Nintedanib plus neoadjuvant chemotherapy did not achieve improvement in pathologic complete response in patients with muscle invasive bladder cancer in the phase 2 NEOBLADE study, but the study provided important survival signals.
Adding nintedanib (Ofev) to chemotherapy for the treatment of patients with muscle-invasive bladder cancer did not improve the rate of pathological complete response (pCR), but appeared safe, according to results from the NEOBLADE study (EudraCT, 2012-004895-01).
“Nintedanib is a multikinase inhibitor of the receptor tyrosine kinases PDGF-R, FGFR-1, and VEGFR-2. To our knowledge, this is the first randomized trial to show that intensification of neoadjuvant chemotherapy with the addition of multikinase inhibitors can be safely delivered. The trial did not meet its primary endpoint of pathological complete response,” wrote the study authors led by Syed A. Hussain, MD of NewYork-Presbyterian Medical Group Queens-Fresh Meadows.
For MIBC, neoadjuvant cisplatin-based chemotherapy is the standard-of-care treatment. Although neoadjuvant cisplatin is effective for MIBC with a 5-year overall survival (OS) benefit of 5% along with a 14% reduction in the risk of death, MIBC has a high likeliness of recurrence and metastasis.
With nintedanib, an orally available, potent, small molecule inhibitor with the ability to target the PDGFR, FGFR-1, and VEGFR-2 tyrosine kinases. The agent has demonstrated efficacy and safety in lung cancer, and due to the similarities between lung cancer and bladder cancer like smoking history in the patients and high tumor mutational burden, investigators of NEOBLADE hypothesized that nintedanib would be beneficial for patients with MIBC.
NEOBLADE, parallel-arm, double-blind, randomized, placebo-controlled, phase 2 trial. In the study, oral nintedanib was administered at 150 mg or 200 mg twice daily for 12 weeks in combination with neoadjuvant chemotherapy consisting of gemcitabine 1000 mg/m2 on days 1 and 8 plus IV cisplatin 70 mg/m2 on day 1 of a 3-weekly cycle. In the comparator arm, patients are treated with matching placebo and neoadjuvant chemotherapy.
The primary end point of the study was assessed at the time of cystectomy on day 8 of cycle 3-weekly cycle. The initial hypothesis was that the pCR would be 35% in the control arm with a 20% absolute increase in pCR with the addition of nintedanib in the experimental arm. The study was 78% powered to detect the result with an odds ratio (OR) of 2.27.
Overall, 196 were screened for the study, and 102 were randomly assigned to either treatment arm. The nintedanib arm included 57 patients and the placebo arm included 63. All randomized patients were included in the intention-to-treat population. Baseline characteristics showed that the cohort was largely male including 74% of the nintedanib arm and 83% of the placebo arm. In terms of disease characteristics, patients in the nintedanib arm had a glomerular filtration rate, mL/min of 84.0 (range, 69.0-103.0) compared with 89.0 (range, 73.0-75.0) in the placebo arm. Serum creatinine, μmol/L was 78.0 (range,70.0-89.0) in the nintedanib group vs 82.0 (71.0-102.0) in the placebo arm.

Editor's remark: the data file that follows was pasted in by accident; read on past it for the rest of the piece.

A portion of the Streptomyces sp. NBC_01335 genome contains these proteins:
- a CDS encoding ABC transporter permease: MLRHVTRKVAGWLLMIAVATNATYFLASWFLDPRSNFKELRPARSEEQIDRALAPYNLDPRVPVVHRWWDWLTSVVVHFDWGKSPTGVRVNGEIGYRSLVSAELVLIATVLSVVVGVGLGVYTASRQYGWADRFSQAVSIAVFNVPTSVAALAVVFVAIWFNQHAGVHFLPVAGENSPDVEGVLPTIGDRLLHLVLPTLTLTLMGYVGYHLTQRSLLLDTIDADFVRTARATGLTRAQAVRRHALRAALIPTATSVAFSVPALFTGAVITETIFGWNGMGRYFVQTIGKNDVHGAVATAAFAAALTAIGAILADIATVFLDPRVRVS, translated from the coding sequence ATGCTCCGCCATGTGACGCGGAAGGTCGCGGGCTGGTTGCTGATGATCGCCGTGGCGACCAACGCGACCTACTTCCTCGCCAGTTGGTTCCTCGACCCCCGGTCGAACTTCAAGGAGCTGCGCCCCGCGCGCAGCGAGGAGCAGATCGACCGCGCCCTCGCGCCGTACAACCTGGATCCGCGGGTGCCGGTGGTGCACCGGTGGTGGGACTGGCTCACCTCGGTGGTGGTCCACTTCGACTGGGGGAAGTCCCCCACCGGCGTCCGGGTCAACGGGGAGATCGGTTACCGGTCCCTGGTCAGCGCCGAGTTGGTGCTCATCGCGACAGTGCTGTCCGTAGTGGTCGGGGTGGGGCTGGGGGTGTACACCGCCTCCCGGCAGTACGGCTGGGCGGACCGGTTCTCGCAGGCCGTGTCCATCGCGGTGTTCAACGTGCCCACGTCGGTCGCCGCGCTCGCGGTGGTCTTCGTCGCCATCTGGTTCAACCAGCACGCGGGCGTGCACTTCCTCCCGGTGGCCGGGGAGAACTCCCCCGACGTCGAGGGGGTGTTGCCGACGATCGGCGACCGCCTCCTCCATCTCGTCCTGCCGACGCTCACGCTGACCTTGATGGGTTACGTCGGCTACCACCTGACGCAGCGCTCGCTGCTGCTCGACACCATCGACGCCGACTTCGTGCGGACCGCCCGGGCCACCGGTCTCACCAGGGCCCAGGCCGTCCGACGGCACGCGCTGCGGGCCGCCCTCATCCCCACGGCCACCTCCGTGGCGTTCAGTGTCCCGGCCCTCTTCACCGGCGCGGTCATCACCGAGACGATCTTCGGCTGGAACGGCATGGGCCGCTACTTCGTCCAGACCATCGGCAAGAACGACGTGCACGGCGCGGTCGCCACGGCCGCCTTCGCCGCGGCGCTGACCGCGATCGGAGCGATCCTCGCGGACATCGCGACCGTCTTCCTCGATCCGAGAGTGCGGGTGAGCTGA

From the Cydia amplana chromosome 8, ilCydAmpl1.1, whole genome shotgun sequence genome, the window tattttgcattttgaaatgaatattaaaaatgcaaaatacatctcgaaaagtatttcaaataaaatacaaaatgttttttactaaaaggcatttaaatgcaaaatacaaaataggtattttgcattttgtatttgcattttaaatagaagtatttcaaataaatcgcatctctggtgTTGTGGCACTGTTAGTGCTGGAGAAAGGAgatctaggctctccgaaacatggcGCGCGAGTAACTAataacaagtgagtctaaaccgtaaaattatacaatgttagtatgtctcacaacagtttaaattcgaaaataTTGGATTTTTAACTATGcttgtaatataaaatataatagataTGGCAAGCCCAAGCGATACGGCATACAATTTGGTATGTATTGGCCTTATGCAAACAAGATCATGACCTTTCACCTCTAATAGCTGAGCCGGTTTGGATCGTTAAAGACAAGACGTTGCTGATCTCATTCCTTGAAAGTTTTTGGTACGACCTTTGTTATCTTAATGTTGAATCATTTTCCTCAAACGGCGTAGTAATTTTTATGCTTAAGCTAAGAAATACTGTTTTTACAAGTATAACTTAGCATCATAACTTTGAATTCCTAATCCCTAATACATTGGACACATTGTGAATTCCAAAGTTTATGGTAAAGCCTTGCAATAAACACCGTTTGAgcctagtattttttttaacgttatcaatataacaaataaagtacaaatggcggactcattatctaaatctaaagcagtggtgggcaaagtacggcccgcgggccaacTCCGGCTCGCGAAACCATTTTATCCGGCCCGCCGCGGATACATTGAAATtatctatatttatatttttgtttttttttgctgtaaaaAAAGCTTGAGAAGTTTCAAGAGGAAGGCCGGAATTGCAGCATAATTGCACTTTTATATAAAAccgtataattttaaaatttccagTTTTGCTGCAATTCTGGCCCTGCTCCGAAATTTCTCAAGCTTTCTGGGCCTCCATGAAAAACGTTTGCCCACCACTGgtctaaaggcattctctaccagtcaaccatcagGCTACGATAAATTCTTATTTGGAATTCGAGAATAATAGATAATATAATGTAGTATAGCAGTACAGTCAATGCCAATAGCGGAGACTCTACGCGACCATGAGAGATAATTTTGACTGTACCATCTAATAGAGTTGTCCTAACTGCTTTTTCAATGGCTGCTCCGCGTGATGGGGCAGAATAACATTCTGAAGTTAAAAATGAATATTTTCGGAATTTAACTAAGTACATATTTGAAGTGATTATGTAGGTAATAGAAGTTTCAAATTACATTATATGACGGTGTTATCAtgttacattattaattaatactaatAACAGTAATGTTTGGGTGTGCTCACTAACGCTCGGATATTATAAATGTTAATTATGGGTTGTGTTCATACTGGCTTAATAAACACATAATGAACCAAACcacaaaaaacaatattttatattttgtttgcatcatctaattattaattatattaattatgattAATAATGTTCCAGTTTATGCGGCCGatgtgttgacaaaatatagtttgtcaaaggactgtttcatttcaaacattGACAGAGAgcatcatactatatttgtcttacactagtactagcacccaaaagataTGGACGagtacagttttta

Most patients in both treatment arms had an ECOG performance score of 0 at baseline. Histologic T stage was T2 for 61% of the nintedanib group vs 60% of the placebo group. The least observed histologic T stage in the study was T4, which was only observed in 45 of the nintedanib arm vs 3% of the placebo arm. Most tumors were either poorly differentiated of moderately differentiated at baseline, and most patients were previous smokers.
At a median follow-up of 33.5 months (interquartile range, 14.0-44.0) the pCR was 37% in the ITT patients in the nintedanib arm compared with 32% in the placebo arm (OR, 1.25; 70% CI 0.84-1.87; P =0.28).
In a post-hoc analysis of NEOBLADE, investigators evaluated progression-free survival (PFS) and overall survival (OS), but there was no official evidence of non-proportionality for either outcome. The post-hoc 12-month landmark PFS rate was 82% (95% CI, 71%-92%) with nintedanib vs 71% (95% CI, 58%-83%) with placebo. At 24 months, the post-hoc landmark PFS was 68% (95% CI, 52%-84%) in the nintedanib group compared with 52% (95% CI, 37%-66%) in the placebo arm. The median PFS was not reached in either arm.
In terms of OS, an exploratory post-hoc outcome, the 12-month OS rate was 81% (95% CI, 70%-92%) with nintedanib vs 89% (95% CI, 80-98) in the placebo arm. At 24 months, the OS rate was 60% (95% CI, 30%-89%) in the nintedanib arm compared with 49% (95% CI, 30-68) with placebo. Median OS in the nintedanib group was not reached (95% CI, 54.5 to not reached [NR]) vs 50.6 months (95% CI, 33.5 to not reached) in the placebo group (HR, 0.35; 95% CI 0.13-0.89; P =0.028).
Safety was assessed in the primary analysis. Grade 3 or higher adverse events (AEs) were seen in 93% of the nintedanib arm vs 79% of the placebo arm. The most common grade 3 or higher AEs in the nintedanib vs the placebo arms were thromboembolic events (30% vs 21%) and decreased neutrophil count (39% vs 11%). Serious AEs occurred in 45 patients who were treated with nintedanib vs 43 who received placebo. One patient in the study died due to treatment-related myocardial infarction.
Based on nintedanib’s failure to achieve improvement in pCR among patients with MIBC, cisplatin-based neoadjuvant chemotherapy remains the standard of care for the treatment of this patient population, according to Hussain et al. However, based on the exploratory post-hoc OS findings, further study of neoadjuvant nintedanib in MIBC is warranted with OS as a key end point.
Hussain SA, Lester JF, Jackson T, et al. Addition of nintedanib or placebo to neoadjuvant gemcitabine and cisplatin in locally advanced muscle-invasive bladder cancer (NEOBLADE): a double-blind, randomised, phase 2 trial. Lancet Oncol. 2022;23(5):650-658. doi: 10.1016/S1470-2045(22)00158-9